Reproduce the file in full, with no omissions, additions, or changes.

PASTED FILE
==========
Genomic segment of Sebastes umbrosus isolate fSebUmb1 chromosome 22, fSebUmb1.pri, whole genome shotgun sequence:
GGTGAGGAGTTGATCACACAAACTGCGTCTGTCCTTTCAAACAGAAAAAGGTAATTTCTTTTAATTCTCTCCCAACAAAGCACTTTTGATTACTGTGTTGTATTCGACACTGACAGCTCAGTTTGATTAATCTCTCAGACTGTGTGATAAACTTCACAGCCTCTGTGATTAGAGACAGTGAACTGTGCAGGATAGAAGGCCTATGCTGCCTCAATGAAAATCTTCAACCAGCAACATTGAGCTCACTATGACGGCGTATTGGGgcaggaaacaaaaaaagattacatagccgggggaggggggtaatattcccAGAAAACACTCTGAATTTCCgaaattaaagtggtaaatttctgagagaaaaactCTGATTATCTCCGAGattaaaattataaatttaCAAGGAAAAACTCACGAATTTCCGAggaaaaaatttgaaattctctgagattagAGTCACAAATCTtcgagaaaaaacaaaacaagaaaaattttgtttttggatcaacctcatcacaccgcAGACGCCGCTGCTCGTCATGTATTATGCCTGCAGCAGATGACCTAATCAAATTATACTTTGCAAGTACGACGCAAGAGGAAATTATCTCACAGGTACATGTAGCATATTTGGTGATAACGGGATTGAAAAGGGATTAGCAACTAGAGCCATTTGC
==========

Genomic segment of Sebastes umbrosus isolate fSebUmb1 chromosome 22, fSebUmb1.pri, whole genome shotgun sequence:
GGTGAGGAGTTGATCACACAAACTGCGTCTGTCCTTTCAAACAGAAAAAGGTAATTTCTTTTAATTCTCTCCCAACAAAGCACTTTTGATTACTGTGTTGTATTCGACACTGACAGCTCAGTTTGATTAATCTCTCAGACTGTGTGATAAACTTCACAGCCTCTGTGATTAGAGACAGTGAACTGTGCAGGATAGAAGGCCTATGCTGCCTCAATGAAAATCTTCAACCAGCAACATTGAGCTCACTATGACGGCGTATTGGGgcaggaaacaaaaaaagattacatagccgggggaggggggtaatattcccAGAAAACACTCTGAATTTCCgaaattaaagtggtaaatttctgagagaaaaactCTGATTATCTCCGAGattaaaattataaatttaCAAGGAAAAACTCACGAATTTCCGAggaaaaaatttgaaattctctgagattagAGTCACAAATCTtcgagaaaaaacaaaacaagaaaaattttgtttttggatcaacctcatcacaccgcAGACGCCGCTGCTCGTCATGTATTATGCCTGCAGCAGATGACCTAATCAAATTATACTTTGCAAGTACGACGCAAGAGGAAATTATCTCACAGGTACATGTAGCATATTTGGTGATAACGGGATTGAAAAGGGATTAGCAACTAGAGCCATTTGC